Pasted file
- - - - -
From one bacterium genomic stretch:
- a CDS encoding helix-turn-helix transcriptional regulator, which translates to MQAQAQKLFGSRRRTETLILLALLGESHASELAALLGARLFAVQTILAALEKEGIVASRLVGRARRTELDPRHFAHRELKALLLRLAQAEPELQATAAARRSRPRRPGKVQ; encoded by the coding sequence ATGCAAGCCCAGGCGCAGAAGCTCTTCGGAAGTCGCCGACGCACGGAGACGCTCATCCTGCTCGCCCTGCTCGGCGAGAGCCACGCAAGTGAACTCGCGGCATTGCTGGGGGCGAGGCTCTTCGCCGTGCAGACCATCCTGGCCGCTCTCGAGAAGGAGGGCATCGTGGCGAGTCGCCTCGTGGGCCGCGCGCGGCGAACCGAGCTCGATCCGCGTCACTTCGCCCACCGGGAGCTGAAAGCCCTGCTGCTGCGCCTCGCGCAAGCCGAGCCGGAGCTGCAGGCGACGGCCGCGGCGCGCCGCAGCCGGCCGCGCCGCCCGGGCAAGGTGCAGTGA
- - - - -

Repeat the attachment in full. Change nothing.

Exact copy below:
From one bacterium genomic stretch:
- a CDS encoding helix-turn-helix transcriptional regulator, which translates to MQAQAQKLFGSRRRTETLILLALLGESHASELAALLGARLFAVQTILAALEKEGIVASRLVGRARRTELDPRHFAHRELKALLLRLAQAEPELQATAAARRSRPRRPGKVQ; encoded by the coding sequence ATGCAAGCCCAGGCGCAGAAGCTCTTCGGAAGTCGCCGACGCACGGAGACGCTCATCCTGCTCGCCCTGCTCGGCGAGAGCCACGCAAGTGAACTCGCGGCATTGCTGGGGGCGAGGCTCTTCGCCGTGCAGACCATCCTGGCCGCTCTCGAGAAGGAGGGCATCGTGGCGAGTCGCCTCGTGGGCCGCGCGCGGCGAACCGAGCTCGATCCGCGTCACTTCGCCCACCGGGAGCTGAAAGCCCTGCTGCTGCGCCTCGCGCAAGCCGAGCCGGAGCTGCAGGCGACGGCCGCGGCGCGCCGCAGCCGGCCGCGCCGCCCGGGCAAGGTGCAGTGA